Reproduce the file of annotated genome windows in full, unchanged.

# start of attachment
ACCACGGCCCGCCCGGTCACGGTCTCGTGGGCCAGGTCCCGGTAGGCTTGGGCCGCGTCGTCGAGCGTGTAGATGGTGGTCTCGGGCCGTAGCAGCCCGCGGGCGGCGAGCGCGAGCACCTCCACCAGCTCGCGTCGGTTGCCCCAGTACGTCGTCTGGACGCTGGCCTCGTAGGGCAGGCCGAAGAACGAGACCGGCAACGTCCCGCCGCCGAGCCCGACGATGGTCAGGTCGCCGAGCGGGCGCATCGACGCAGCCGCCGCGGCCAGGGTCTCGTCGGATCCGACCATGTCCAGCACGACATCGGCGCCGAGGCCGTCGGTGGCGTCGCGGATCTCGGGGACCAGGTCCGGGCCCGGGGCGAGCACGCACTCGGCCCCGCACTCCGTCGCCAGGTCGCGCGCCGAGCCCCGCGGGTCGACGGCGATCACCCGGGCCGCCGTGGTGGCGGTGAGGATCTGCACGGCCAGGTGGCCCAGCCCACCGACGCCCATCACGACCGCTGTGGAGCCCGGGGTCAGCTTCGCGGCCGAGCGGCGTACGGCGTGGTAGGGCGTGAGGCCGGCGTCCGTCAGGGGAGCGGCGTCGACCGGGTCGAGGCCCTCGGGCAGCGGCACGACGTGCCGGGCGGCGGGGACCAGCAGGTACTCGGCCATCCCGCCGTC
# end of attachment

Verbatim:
ACCACGGCCCGCCCGGTCACGGTCTCGTGGGCCAGGTCCCGGTAGGCTTGGGCCGCGTCGTCGAGCGTGTAGATGGTGGTCTCGGGCCGTAGCAGCCCGCGGGCGGCGAGCGCGAGCACCTCCACCAGCTCGCGTCGGTTGCCCCAGTACGTCGTCTGGACGCTGGCCTCGTAGGGCAGGCCGAAGAACGAGACCGGCAACGTCCCGCCGCCGAGCCCGACGATGGTCAGGTCGCCGAGCGGGCGCATCGACGCAGCCGCCGCGGCCAGGGTCTCGTCGGATCCGACCATGTCCAGCACGACATCGGCGCCGAGGCCGTCGGTGGCGTCGCGGATCTCGGGGACCAGGTCCGGGCCCGGGGCGAGCACGCACTCGGCCCCGCACTCCGTCGCCAGGTCGCGCGCCGAGCCCCGCGGGTCGACGGCGATCACCCGGGCCGCCGTGGTGGCGGTGAGGATCTGCACGGCCAGGTGGCCCAGCCCACCGACGCCCATCACGACCGCTGTGGAGCCCGGGGTCAGCTTCGCGGCCGAGCGGCGTACGGCGTGGTAGGGCGTGAGGCCGGCGTCCGTCAGGGGAGCGGCGTCGACCGGGTCGAGGCCCTCGGGCAGCGGCACGACGTGCCGGGCGGCGGGGACCAGCAGGTACTCGGCCATCCCGCCGTC